Rhein on Energy and Climate

During the last 20 years the EU has been the major global pioneer in developing wind and solar energy. It has done so in order to become independent from fossil energy sources and from dominant oil and gas suppliers like Russia and OPEC.

Its efforts have failed so far on two crucial counts:

  • Not all EU countries have actively engaged in building an industry and a European market for renewable energies, due to a lack of leadership from the EU Commission. Only Germany, Denmark, Spain, Netherlands and UK have taken renewable energies seriously. But they developed their national support schemes in isolation and without a common EU framework.
  • As a consequence, the EU has not been able to turn renewable energies into dynamic EU-wide industrial sector, operating globally and enjoying the economies of scale necessary to make renewable technologies competitive with fossil power.

Today, the EU pays the price for the absence of a long-term strategy by the EU Commission and member states.

It has lost its leading role to China, which has become the undisputed industrial world market champion for solar and increasingly also wind energy.

China has understood that renewable energies constitute the only valid alternative to finite fossil resources that must therefore be a strategic sector for technological and industrial development. In 2010 Chinese companies accounted for almost half of global sales of PV modules. Their share is bound to rise further after the insolvency of three major US competitors in the summer of 2011 and the marginal role of European companies on the world market. Europe cannot boast of a single internationally-known competitor!

The PV industry is therefore set to become another sector firmly in the hands of Asian companies! Nobody in Europe seems to get excited about the reasons for this incredible failure of industrial policy or the consequences for European autonomy of renewable energy!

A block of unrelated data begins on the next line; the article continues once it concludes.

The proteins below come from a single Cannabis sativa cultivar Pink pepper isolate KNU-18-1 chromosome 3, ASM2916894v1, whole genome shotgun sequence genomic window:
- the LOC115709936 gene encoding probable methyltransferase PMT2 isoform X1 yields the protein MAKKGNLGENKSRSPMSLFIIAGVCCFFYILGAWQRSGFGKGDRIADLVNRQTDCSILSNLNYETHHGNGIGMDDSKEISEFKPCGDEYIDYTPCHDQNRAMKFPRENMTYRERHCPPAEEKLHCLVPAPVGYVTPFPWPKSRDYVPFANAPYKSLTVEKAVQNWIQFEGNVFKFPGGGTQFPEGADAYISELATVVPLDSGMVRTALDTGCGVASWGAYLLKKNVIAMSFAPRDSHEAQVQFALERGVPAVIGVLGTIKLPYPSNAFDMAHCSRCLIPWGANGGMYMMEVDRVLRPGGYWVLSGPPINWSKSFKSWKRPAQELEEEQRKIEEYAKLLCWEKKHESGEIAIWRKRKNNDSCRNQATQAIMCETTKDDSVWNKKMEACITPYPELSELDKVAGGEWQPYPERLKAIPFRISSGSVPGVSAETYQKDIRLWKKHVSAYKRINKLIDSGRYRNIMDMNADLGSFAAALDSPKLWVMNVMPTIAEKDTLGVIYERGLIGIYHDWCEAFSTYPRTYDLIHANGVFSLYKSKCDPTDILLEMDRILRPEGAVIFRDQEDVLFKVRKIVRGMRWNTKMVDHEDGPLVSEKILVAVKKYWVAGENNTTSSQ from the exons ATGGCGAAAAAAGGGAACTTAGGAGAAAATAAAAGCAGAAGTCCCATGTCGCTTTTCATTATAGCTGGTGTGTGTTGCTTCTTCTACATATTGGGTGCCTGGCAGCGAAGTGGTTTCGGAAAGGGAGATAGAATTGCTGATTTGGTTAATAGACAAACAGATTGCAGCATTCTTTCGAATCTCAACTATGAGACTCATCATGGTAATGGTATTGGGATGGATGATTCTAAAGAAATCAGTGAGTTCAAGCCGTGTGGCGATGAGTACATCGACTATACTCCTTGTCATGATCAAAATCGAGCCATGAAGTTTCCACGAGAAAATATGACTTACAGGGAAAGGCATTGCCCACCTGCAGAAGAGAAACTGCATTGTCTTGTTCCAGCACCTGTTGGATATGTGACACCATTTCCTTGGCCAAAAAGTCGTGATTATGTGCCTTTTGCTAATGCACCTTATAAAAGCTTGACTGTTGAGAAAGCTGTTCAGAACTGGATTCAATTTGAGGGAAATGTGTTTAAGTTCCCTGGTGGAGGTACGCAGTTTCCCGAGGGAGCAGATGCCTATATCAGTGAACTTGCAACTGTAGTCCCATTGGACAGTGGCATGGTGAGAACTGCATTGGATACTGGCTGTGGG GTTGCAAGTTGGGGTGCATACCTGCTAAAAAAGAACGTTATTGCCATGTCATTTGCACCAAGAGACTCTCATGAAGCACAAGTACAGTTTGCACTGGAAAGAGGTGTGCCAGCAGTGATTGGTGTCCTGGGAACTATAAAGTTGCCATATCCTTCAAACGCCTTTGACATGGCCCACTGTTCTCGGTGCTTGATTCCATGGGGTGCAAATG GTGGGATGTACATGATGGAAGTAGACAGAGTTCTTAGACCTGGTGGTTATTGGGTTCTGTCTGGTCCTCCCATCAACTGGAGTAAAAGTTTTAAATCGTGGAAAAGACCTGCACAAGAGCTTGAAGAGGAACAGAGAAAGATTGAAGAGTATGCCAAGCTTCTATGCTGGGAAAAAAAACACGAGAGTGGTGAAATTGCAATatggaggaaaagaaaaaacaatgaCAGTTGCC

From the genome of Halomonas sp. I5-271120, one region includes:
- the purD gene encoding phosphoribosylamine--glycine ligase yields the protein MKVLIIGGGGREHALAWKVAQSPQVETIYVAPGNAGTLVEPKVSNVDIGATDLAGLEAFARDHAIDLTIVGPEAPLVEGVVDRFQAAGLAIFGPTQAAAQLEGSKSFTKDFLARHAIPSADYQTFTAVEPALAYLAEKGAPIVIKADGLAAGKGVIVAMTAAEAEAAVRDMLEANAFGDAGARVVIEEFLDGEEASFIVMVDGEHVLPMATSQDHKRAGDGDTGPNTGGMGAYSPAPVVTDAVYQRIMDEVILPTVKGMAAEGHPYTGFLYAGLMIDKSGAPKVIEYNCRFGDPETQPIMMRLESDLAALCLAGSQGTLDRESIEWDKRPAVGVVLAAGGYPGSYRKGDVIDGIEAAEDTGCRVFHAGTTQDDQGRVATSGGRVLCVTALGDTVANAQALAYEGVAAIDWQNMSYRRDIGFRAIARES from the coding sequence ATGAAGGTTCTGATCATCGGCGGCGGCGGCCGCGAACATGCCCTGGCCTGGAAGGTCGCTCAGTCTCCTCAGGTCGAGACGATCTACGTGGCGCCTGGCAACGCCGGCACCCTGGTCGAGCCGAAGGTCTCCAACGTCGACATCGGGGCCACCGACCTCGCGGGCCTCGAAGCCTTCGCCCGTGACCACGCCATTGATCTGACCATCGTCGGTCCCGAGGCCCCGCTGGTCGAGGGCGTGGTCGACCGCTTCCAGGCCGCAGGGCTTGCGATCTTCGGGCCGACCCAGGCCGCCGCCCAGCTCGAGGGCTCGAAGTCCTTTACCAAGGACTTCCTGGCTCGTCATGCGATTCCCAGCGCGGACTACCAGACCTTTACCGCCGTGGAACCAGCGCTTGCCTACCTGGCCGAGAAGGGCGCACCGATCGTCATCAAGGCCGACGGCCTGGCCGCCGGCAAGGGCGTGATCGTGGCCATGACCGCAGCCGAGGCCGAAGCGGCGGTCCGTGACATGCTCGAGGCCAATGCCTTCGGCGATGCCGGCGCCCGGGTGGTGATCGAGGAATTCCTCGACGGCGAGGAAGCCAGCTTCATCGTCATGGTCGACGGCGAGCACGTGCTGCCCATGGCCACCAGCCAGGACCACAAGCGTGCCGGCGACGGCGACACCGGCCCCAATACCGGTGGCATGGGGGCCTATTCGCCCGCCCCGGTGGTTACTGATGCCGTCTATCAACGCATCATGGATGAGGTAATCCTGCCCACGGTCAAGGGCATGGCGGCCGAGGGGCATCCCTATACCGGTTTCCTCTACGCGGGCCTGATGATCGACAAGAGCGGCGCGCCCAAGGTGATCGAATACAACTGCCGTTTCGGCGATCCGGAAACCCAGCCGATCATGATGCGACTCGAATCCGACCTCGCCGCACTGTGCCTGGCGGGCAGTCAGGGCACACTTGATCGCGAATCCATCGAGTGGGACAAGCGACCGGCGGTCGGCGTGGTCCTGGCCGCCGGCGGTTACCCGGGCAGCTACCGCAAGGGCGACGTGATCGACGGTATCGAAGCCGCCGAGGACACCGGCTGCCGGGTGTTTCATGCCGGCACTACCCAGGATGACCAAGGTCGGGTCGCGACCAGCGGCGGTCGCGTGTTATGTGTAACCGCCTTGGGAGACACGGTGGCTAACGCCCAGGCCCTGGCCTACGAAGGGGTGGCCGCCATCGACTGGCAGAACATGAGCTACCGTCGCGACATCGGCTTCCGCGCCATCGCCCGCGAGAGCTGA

The situation is still somewhat better for the wind turbine industry, though it is fragmented among a dozen mostly small-scale manufacturers, essentially Danish, Spanish and German ones, which are fighting desperately against increasing competition from China. And what is more, they depend on China for the supply of “rare earths”, which are indispensable for certain crucial components.

In conclusion, the EU needs a viable industrial sector for wind and solar energy that is able to play a role as one of the global market leaders and resist competitive pressure from Chinese manufacturers.

This sector occupies a strategic importance for long-term European energy supply. It is therefore not enough for the EU Commission to define road maps for essentially zero-emission energy supply by 2050. It also has to define a road-map for the industries able to supply the necessary technologies. But presently no Commission department seems to feel responsible for doing so!

This Commission should without delay define guidelines for an effective industrial policy in this crucial field for Europe’s long-term energy supply.

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